February 9, 2013 by Nash Riggins
Nicola Edgington proves a grim example of just how ineffective the UK’s criminal rehabilitation system truly is.
The 32-year-old woman, who was convicted of violently killing her own mother in 2006, was ordered to be detained indefinitely under the UK’s Mental Health Act; however, she was then released in 2009 to live in the community under ‘close monitoring’ by healthcare workers. Two years later, Edgington pinned down a 59-year-old stranger who was walking to work and slit her throat with a butcher’s knife.
Unfortunately, this tale is anything but unprecedented. In May 2012, 65-year-old David Cook – who had been recently paroled after 21 years for the murder of a Sunday school teacher – used a television flex to murder his 64-year-old neighbour.
According to Home Office statistics released in January 2012, over 30 convicted murderers killed again after being freed from prison between 2001 and 2011 – with 29 people with homicide convictions going on to commit murder, and six committing manslaughter. Given these chilling statistics, one can’t help but wonder: why does the government allow convicted killers to go free at all?
The answer to this question is a difficult one; however, it undeniably revolves around the very sensitive notion of ‘second chances’. Under the Criminal Justice Act 2003, judges are able to set “starting points” from which a convicted murderer serving a life sentence will be eligible to receive parole. Most typically, the average UK killer serves around 15 years before they’re eligible for their first parole hearing. Yet how many times must the leniency of this humane practice be proven unwise?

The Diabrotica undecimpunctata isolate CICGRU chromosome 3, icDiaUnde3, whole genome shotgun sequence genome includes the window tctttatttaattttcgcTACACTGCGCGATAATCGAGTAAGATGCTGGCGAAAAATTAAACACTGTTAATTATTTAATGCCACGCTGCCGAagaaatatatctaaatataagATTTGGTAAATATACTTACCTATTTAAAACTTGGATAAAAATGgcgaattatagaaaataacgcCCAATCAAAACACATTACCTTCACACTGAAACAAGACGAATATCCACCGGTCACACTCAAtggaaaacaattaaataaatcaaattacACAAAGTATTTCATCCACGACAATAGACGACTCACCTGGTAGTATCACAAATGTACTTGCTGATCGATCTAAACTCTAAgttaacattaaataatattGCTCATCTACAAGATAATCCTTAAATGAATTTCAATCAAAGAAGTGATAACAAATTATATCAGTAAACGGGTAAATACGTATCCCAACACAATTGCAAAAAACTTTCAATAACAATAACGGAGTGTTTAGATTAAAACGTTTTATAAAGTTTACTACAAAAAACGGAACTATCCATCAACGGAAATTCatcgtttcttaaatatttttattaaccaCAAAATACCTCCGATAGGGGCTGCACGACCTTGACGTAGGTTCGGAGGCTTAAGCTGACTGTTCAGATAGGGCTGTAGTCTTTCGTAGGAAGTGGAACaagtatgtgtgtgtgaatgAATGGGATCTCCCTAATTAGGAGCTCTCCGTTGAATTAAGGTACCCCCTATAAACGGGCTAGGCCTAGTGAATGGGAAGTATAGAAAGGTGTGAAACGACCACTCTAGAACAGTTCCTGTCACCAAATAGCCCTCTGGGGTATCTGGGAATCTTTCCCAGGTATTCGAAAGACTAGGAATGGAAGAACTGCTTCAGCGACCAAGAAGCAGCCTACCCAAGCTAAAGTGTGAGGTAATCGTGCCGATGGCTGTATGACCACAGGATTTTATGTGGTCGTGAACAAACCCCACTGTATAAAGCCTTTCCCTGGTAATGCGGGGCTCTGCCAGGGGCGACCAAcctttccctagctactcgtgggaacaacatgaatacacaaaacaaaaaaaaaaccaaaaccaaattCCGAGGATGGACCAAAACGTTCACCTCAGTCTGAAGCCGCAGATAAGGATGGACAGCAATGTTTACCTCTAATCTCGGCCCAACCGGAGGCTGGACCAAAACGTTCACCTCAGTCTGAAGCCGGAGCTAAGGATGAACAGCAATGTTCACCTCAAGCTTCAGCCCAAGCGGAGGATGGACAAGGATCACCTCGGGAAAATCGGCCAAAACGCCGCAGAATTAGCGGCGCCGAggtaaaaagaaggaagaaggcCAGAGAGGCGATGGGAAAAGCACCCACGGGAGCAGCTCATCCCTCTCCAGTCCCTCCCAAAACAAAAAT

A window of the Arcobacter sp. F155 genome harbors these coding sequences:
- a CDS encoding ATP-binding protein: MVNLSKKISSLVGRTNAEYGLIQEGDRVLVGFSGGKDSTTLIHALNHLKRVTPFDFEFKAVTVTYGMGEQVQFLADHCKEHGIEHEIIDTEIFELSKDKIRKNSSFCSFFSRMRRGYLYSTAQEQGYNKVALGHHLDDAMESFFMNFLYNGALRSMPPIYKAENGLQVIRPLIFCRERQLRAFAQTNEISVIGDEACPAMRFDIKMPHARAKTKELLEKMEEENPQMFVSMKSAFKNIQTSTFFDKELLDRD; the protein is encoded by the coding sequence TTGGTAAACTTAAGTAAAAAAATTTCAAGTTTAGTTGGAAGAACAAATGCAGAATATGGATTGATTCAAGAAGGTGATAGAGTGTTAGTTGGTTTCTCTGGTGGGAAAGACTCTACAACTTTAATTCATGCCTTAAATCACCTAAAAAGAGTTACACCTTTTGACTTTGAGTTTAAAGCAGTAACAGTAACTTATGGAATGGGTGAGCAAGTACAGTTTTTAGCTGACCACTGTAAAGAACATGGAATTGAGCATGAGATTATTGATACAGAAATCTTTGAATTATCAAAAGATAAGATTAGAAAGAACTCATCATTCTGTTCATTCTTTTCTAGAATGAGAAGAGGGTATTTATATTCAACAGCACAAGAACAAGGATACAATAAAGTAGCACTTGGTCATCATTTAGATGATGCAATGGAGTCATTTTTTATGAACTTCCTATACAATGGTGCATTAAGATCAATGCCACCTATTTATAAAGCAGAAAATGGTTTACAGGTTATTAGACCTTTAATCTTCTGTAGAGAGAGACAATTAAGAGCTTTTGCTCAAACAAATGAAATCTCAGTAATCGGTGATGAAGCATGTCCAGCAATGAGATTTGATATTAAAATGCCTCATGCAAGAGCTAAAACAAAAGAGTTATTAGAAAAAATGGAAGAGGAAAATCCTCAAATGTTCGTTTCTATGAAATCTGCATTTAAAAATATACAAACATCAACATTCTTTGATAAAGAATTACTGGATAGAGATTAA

Sure, the UK’s prison system should seek to reform criminals, rather than just lock them in a hole; however, evidence suggests that the state’s understanding of the term “life sentence” is utterly skewed. Admittedly, the episode of Nicola Edgington can be rationalised as a somewhat special case, as her mental health was undeniably a driving factor in her crimes; therefore, she may or may not have deserved an additional level of sympathy and support. Yet even so, under the Mental Health Act Ms Edgington was ordered to be detained indefinitely – what part of “indefinitely” did her carers not quite understand?
The Ministry of Justice maintains that they “do everything [they] can to ensure that the public is protected from offenders, but sadly risk can never be eliminated entirely.” This answer is just as naïve as it is lazy. Sure, it’s impossible for the government to prevent an innocent bystander from being murdered by anybody on the street – but on the flip-side, it is completely within their power to ensure that no member of the public can be killed by someone who’s already been found guilty of murder.
It’s very noble that the UK so strongly believes in giving offenders a second chance – after all, to err is human. Yet it’s high time that England’s judges wake up and realise that some mistakes are substantially greater than others, and subsequently deserve less sympathy. The government’s childish view that every convicted killer will change their spots after 15 years in prison is costing innocent people their lives, and it’s time to implement a tighter definition on just what constitutes a life sentence.